KPMG ended its 15-year relationship with the Gupta family two years ago, after the state’s graft ombudsman initiated an investigation into their dealings. KPMG told amaBhungane it was “satisfied that at no stage was independence impaired.” Because of confidentiality constraints, “we cannot respond to your questions and request that you direct the same to our former client,” KPMG said.
KPMG spokesman Nqubeko Sibiya said he may respond to emailed questions but had no immediate comment. Zuma’s spokesman, Bongani Ngqulunga, didn’t respond to calls to his mobile phone. Gupta family spokesman Gary Naidoo didn’t respond to a phone message.
The money for the country’s most high-profile wedding of recent years went from the rural Free State province’s government, via an agricultural project, to bank accounts in the United Arab Emirates and back to Gupta business accounts in South Africa, amaBhungane said.
The wedding was held in the luxury Sun City resort about two hours west of Johannesburg over four days in April and May 2013. On July 31, the family-controlled Linkway Trading sent an invoice for R30 million, or $3.3 million to another Gupta-controlled company in the U.A.E. called Accurate Investments. It itemised everything from chocolate truffles to fireworks, according to a copy of the invoice.
Over the next six weeks, a series of transfers from one Gupta-controlled company to another took place. The Guptas’ Estina farming project in the Free State, which had obtained the funds from the provincial government, transferred $5 million to U.A.E. bank accounts held by two separate Gupta-controlled companies. Both of them transferred about $3.4 million to Accurate, which in turn paid Linkway. The record of transactions is based on a spreadsheet of payments posted by amaBhungane.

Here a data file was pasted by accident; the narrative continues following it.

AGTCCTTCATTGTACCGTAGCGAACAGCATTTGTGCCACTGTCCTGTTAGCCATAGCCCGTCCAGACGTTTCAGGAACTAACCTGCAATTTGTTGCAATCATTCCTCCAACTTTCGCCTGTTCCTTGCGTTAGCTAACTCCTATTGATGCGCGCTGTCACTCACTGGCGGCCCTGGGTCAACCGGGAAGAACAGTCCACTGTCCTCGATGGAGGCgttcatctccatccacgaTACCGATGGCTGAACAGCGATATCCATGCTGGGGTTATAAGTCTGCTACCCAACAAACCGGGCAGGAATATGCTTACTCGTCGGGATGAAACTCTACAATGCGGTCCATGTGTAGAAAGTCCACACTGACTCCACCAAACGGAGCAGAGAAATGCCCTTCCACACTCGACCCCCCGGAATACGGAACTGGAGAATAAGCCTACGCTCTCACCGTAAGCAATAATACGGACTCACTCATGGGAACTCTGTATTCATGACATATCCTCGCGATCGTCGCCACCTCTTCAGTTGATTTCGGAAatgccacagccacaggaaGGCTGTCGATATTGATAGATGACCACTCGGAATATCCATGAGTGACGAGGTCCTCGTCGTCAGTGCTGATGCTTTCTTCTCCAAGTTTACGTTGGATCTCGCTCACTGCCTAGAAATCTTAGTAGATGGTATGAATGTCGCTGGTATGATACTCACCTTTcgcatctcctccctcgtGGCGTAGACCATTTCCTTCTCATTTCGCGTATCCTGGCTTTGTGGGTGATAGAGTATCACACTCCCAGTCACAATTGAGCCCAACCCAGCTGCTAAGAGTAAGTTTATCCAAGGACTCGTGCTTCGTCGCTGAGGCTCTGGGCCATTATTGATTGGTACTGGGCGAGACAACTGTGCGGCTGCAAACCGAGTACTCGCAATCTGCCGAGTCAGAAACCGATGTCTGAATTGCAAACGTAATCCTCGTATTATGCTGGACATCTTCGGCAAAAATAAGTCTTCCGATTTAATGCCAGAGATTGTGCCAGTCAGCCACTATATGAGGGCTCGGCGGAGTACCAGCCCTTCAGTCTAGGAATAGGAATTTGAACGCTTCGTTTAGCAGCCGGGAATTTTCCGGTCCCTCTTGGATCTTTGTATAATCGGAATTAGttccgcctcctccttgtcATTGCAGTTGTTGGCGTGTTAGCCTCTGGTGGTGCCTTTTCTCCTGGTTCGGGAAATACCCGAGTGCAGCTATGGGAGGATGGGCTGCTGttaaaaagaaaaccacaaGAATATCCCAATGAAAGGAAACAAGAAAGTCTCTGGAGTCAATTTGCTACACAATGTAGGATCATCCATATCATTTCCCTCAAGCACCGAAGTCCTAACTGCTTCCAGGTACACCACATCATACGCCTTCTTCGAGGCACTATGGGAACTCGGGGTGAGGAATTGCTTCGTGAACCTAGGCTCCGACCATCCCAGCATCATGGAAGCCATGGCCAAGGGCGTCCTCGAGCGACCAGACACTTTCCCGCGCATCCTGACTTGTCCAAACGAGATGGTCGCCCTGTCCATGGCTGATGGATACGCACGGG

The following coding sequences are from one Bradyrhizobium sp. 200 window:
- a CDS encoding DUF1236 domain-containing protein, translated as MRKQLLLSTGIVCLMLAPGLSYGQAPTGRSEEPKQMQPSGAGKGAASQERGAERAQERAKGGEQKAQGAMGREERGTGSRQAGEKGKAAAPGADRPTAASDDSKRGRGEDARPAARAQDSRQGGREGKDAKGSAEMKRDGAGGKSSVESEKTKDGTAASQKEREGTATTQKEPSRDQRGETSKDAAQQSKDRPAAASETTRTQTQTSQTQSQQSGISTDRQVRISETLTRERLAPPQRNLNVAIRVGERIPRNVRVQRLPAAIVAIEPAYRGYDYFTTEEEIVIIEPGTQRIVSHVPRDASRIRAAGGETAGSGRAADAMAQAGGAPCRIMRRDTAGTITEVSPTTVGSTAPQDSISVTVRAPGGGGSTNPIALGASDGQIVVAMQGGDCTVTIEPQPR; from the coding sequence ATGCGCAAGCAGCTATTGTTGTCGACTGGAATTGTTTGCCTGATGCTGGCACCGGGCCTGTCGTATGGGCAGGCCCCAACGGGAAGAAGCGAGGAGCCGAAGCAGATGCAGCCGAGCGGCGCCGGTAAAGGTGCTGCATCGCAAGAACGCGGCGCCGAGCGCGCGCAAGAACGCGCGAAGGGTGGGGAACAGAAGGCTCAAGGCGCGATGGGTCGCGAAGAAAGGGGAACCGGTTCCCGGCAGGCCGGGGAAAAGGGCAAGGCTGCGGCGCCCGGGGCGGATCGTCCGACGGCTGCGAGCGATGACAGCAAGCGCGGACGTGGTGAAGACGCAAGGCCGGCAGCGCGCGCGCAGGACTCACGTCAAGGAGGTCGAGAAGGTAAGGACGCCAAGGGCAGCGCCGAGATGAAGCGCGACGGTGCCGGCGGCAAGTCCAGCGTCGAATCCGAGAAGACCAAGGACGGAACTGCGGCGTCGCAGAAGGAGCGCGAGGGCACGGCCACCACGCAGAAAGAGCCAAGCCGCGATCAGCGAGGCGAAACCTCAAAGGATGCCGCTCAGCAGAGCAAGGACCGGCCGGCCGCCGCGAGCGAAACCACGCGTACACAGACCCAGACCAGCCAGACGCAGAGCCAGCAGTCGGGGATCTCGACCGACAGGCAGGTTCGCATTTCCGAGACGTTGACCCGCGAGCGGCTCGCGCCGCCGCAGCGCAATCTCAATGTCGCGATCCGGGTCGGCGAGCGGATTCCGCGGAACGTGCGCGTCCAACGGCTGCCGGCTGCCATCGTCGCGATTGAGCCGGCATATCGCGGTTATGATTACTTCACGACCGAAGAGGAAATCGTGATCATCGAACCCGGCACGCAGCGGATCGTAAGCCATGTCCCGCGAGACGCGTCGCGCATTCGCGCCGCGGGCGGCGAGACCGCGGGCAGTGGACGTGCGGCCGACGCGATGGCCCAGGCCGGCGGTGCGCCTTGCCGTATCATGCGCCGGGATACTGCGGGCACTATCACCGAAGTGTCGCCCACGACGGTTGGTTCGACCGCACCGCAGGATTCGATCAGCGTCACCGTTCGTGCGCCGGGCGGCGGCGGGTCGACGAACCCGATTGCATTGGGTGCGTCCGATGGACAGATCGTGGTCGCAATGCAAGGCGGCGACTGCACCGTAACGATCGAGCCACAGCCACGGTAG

Calls to the Free State agricultural department’s media office didn’t connect.
A KPMG audit of Linkway posted by amaBhungane and emails between KPMG and Linkway executives show that the auditors were aware of the payments and didn’t raise any concerns.
The leaked emails also show that Kgosana — who left in 2015 — was one of the wedding guests.
“All this money laundering that has surfaced did not go through the books that KPMG audited,” said Kgosana, who takes over as chairman of financial-services firm Alexander Forbes Group Holdings Ltd. on Aug. 31. “There was no way that KPMG could’ve seen the transactions. Hindsight is a wonderful thing.”
South Africa’s Independent Regulatory Board for Auditors said that news reports about the transactions prompted it to open a probe into KPMG’s audit of Linkway. It added that it had informed both the auditors and the firm of its plan.